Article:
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Archive for the ‘Such people’ Category

Yesterday I arrived home THREE HOURS LATE.The cats regarded me with wild alarm–was it perhaps the end of the world as we knew it? But no, I quickly provided them with their tasty dinner and all was well.
But WHY so late, Hope, WHY?
There was….a MEETING. But this was not any old meeting, this was a meeting with a team of Russians come to share good will, love, and peace with their American colleagues! Wise words and gifts to be exchanged, tea and delicious treats to be consumed. We rushed over from our Boring Quotidian Building to our Fab Fab Historic Building at 2:30–the meeting was scheduled for 3. How charming the dainty petits four and tiny tarts! One couldn’t sample any of course as they were set in an elegant pattern, not to be disturbed except by our esteemed guests.

Well, the time went by.
Messages were received.
They were late.
They were VERY late.
Luckily, there were only 4 of us waiting about –3 staff and one translator–as all the local bigwigs are off on holiday. We passed the time patiently. I read my book, and looked out through the tall windows: blooming crape myrtles billowing about, huge planes gliding by at regular intervals–DCA is only 5 miles away and the Potomac River, their path to the airport, was close by.
Our guests finally arrived at 5.
Time means nothing to Russians.
They ate the treats, they drank the tea, they droned away in Russian for 2 hours. We gave them our gifts and they gave us theirs: we all got cunning little sets of office gear, including a handsome thumb drive.Very likely crammed with malware, but polonium free!
Then they departed, and we gathered up the tent cards and display books and went home.

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Wednesday is my Day of Challenge, when I plod home from work–and then rush back out to go to ballet class. HOW much easier to stay home, pour a glass of wine, and watch some dopey Netflix soapster!

But VIRTUE prevails, and off I go.
Yesterday I entered the classroom to find an alien teacher had invaded our turf–the usual lady out junketing I suppose–and here was this brash young man in her place. The initial impression was not good, he talked too fast and grinned too frantically, but I know that we are a threatening bunch–a few dour oldsters like me and then the shining stars who could do triple pirouettes by elementary school–so we did what he said and gradually came to an understanding.

The piano player was not the brilliant Armenian who usually plays–a sweet and smiling youth whose music lifts the heart, and brings us through the most complicated exercises with his sensitive understanding of timing and melody. But the lady who took his place at the piano did very well, a fine player, if perhaps not the one to bring joyful tears to your eyes.
So, not a bad class, at that.
I chatted with a friend in the dressing room after class, who told me that our substitute had been something of a horror when he first started, but was more modest and amiable now. And she told me about a grad student in her lab, who had been insufferable, arrogant and quick to argue–a jerk, in fact. He knew about some processes that she and her colleagues didn’t, so they were somewhat at a loss. And then another scientist joined the lab, a dazzling star in those processes, who was, moreover, a very pleasant and modest man. And the young jerk learned to shut up and behave.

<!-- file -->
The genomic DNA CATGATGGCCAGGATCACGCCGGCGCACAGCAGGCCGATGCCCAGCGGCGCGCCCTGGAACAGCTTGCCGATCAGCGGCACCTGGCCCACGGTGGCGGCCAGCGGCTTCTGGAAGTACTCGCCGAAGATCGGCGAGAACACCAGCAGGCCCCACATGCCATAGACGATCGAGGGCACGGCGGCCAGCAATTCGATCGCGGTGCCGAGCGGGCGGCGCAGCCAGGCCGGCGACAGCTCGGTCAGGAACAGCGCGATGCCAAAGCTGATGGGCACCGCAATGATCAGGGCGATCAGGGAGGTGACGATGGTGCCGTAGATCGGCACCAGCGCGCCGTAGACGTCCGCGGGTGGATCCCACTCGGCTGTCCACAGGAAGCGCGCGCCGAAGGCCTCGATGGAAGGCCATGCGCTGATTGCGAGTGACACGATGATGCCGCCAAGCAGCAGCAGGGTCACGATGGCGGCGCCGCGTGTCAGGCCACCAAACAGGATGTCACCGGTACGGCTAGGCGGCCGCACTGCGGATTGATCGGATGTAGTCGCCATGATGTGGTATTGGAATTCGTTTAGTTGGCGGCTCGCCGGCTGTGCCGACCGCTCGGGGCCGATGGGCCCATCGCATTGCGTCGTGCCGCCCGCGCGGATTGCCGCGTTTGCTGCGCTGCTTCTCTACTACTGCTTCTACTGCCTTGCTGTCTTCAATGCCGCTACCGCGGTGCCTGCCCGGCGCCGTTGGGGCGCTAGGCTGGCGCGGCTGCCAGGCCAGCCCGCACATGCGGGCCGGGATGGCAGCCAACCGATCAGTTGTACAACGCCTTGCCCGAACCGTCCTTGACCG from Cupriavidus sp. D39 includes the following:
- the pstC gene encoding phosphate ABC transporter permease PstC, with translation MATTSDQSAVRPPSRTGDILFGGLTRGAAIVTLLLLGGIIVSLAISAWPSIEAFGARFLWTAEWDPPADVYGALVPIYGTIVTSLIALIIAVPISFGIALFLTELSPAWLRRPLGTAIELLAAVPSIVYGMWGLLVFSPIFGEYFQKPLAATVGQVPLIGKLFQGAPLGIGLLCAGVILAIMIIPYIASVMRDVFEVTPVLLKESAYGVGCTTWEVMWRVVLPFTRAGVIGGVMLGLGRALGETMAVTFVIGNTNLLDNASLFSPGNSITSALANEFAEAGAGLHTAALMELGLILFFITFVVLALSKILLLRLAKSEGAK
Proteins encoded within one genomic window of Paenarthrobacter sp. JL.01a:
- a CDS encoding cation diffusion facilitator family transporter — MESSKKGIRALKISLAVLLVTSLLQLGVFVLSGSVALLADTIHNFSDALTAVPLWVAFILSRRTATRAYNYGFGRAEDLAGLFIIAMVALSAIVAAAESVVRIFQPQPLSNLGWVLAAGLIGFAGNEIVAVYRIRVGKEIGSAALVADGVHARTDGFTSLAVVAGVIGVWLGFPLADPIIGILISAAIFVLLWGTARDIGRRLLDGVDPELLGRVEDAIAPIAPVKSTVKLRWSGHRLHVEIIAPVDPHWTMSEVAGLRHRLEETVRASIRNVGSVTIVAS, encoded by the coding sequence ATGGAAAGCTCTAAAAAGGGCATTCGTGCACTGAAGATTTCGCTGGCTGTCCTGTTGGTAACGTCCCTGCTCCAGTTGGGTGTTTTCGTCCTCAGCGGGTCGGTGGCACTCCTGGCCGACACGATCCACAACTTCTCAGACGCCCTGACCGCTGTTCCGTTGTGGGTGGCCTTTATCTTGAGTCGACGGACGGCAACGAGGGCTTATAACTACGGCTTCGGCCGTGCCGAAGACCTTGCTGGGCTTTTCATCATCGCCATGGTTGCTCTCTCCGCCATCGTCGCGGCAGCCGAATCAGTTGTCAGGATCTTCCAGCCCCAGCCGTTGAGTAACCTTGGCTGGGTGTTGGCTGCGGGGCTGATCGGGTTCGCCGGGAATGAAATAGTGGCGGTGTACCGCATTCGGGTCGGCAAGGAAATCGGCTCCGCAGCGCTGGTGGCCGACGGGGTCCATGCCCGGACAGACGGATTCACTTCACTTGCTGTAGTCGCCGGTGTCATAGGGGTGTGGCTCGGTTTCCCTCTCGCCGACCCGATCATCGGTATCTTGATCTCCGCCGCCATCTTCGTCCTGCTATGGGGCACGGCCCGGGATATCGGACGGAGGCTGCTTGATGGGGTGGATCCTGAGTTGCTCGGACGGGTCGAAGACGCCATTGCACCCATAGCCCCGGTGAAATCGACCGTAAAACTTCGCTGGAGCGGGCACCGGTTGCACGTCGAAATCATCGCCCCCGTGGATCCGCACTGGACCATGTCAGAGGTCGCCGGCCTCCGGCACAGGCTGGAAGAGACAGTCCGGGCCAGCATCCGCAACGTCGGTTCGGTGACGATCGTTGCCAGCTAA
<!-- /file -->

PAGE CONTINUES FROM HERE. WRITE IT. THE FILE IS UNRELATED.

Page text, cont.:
Perhaps the young man who taught us had a similar humbling experience, she said.

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This evening I was making my way down the escalator to the Metro when I had a glimpse of –a lady in a bridal gown hastening down the stairs before me! And a tall fellow in a suit with a flower in his button hole pursuing her. Arrived at the bottom, I peered around and saw them–a plump little girl, dark and shy in her white dress, embraced by her proud groom as another fellow aimed his camera at them.
The darling couple! I smiled at them and wished them well and continued on my way.

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As I readied myself for ballet class in the dressing room yesterday, I noted the pretty but low heeled shoes of another lady as she came in, and remarked that her usual footwear had heels of astonishing height, which I had always admired. She responded that even she had to rest her feet from time to time, and told me about her treasure house of shoes, each tenderly wrapped and stored in a fine box, stacked in rows in her closet. She is a robust creature–Russian, I think, though I can’t remember why–and dresses in a style that accentuates her charms. This learned exposition on shoes was the longest speech I have ever heard from her. I was pleased to hear that women continue to love their shoes, as I used to when I was young.